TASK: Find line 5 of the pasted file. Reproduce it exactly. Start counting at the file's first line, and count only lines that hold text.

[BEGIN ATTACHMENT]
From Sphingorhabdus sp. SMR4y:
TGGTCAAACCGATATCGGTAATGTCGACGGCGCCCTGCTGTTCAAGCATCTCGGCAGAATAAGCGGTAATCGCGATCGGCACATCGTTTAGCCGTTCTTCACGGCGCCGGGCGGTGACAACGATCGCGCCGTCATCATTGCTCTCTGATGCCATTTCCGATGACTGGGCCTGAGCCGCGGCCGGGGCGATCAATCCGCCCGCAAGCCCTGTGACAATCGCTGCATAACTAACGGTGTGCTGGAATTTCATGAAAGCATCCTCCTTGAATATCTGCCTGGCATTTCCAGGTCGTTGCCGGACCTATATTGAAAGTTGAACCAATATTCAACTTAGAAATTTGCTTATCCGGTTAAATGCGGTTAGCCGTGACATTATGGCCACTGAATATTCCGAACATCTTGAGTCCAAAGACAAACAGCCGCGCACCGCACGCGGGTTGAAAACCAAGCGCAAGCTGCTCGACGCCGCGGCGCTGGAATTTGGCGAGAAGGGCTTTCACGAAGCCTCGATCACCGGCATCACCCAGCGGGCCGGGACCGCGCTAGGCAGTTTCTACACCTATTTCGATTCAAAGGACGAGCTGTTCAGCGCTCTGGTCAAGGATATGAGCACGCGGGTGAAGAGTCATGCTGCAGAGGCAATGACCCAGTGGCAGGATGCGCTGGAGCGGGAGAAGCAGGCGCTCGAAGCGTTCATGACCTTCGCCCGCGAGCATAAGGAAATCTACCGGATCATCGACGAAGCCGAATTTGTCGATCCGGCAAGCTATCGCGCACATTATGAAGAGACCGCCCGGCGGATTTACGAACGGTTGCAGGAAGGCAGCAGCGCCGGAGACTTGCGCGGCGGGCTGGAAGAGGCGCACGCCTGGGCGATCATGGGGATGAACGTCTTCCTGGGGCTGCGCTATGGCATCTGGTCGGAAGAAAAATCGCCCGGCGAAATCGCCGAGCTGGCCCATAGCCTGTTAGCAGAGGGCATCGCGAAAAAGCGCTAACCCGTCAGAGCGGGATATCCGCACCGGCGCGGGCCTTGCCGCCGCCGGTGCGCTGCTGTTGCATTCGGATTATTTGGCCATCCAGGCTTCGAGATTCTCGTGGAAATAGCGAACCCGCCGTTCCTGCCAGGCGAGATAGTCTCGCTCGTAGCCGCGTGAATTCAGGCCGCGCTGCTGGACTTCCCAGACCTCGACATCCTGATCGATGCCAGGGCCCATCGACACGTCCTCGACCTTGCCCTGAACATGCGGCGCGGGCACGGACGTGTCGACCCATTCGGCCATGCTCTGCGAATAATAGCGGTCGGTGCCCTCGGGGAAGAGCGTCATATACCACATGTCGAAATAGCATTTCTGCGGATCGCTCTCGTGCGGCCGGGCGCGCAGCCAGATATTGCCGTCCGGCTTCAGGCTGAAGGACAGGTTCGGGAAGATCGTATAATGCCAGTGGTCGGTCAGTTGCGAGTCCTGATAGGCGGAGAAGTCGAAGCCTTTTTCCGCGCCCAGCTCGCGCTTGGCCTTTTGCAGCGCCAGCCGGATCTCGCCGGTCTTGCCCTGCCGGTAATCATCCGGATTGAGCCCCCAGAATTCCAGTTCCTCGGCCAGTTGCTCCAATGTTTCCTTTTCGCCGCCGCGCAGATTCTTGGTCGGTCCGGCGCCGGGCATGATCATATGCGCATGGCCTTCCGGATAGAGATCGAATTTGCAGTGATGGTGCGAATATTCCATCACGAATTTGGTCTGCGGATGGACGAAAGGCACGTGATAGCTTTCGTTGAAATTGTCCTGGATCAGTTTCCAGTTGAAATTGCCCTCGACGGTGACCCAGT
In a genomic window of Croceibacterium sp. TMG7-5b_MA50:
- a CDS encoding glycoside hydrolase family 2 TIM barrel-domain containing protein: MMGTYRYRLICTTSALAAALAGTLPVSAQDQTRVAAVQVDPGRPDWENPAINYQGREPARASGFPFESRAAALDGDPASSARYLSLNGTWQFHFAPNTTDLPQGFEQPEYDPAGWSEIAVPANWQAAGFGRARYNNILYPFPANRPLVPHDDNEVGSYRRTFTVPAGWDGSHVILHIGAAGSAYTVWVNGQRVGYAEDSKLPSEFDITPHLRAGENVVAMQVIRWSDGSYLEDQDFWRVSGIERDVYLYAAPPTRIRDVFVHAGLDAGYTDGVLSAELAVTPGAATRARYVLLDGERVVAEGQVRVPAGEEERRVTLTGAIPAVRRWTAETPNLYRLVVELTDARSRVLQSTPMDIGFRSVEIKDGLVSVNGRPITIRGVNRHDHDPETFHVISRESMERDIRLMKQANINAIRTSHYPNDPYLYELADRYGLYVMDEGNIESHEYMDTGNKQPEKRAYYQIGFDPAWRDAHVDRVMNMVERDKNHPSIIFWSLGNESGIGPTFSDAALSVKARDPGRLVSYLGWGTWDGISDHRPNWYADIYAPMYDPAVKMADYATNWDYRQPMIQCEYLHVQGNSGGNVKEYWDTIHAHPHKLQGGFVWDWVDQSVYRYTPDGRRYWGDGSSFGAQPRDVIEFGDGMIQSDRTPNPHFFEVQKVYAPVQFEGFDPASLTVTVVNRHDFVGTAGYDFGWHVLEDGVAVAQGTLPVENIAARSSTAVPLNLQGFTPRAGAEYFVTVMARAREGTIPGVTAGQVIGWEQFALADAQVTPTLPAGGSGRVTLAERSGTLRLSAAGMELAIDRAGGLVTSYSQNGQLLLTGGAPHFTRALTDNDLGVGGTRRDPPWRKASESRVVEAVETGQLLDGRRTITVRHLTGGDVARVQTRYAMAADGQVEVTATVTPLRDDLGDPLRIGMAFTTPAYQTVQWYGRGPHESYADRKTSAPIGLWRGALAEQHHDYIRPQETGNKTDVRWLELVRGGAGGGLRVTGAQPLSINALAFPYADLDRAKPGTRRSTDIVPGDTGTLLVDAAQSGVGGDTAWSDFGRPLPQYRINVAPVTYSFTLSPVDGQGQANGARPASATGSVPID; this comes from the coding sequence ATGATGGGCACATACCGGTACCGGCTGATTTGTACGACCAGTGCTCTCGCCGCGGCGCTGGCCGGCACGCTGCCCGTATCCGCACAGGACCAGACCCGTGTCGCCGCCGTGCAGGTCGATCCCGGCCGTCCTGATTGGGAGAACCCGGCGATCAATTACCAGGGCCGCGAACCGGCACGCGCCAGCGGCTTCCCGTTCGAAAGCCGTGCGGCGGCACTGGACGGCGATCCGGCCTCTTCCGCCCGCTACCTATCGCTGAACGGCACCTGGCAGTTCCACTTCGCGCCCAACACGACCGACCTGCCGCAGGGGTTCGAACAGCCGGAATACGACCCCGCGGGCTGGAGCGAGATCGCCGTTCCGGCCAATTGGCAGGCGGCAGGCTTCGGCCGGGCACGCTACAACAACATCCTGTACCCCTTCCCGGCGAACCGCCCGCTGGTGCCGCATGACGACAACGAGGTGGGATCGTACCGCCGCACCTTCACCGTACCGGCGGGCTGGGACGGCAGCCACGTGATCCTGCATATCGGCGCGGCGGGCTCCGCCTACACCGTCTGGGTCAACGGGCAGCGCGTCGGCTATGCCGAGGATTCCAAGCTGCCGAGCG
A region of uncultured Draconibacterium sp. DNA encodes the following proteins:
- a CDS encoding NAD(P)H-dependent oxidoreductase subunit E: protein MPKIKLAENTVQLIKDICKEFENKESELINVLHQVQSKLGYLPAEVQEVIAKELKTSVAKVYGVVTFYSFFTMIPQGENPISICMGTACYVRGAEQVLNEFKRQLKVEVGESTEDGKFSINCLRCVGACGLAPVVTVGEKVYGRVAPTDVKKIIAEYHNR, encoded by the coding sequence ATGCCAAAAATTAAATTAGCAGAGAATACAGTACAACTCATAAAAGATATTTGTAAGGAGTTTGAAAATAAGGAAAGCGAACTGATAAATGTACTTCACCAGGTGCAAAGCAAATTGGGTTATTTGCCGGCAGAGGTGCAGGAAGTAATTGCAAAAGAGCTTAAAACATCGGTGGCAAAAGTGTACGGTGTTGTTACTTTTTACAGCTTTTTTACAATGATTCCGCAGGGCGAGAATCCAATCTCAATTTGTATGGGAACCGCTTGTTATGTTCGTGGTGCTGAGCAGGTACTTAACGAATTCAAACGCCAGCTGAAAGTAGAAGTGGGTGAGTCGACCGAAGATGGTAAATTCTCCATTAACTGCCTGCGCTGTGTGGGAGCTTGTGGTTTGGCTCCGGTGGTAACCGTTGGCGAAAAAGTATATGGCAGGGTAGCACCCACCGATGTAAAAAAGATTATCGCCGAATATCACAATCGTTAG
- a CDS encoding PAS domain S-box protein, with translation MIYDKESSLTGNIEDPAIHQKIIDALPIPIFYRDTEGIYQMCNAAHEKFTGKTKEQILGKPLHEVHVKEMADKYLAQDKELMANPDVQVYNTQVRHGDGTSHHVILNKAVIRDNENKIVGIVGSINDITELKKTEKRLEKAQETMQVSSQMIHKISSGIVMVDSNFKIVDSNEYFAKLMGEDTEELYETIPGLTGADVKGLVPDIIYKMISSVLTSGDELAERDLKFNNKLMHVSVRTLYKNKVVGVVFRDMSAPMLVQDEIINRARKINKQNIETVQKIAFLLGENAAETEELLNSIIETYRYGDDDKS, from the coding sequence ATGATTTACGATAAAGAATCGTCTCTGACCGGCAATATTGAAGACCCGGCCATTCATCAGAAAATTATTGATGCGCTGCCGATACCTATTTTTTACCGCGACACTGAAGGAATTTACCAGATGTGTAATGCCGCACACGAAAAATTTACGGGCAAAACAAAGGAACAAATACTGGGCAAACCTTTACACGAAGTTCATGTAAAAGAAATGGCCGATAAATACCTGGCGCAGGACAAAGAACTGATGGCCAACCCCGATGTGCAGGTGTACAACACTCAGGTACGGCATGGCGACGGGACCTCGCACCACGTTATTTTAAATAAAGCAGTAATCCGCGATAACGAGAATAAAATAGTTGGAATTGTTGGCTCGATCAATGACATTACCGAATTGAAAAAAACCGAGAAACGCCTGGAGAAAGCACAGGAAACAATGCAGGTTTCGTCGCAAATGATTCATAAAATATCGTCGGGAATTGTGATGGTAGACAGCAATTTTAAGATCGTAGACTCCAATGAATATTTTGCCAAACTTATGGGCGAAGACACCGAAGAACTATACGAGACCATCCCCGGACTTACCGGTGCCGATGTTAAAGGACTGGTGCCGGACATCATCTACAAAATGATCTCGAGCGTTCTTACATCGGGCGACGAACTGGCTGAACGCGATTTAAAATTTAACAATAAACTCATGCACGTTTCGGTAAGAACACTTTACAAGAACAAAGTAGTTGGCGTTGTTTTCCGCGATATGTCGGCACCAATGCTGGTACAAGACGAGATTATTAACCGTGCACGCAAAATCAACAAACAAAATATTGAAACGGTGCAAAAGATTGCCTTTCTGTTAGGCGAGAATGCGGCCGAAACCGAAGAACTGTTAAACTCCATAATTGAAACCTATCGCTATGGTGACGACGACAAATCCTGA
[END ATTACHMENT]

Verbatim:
A region of uncultured Draconibacterium sp. DNA encodes the following proteins: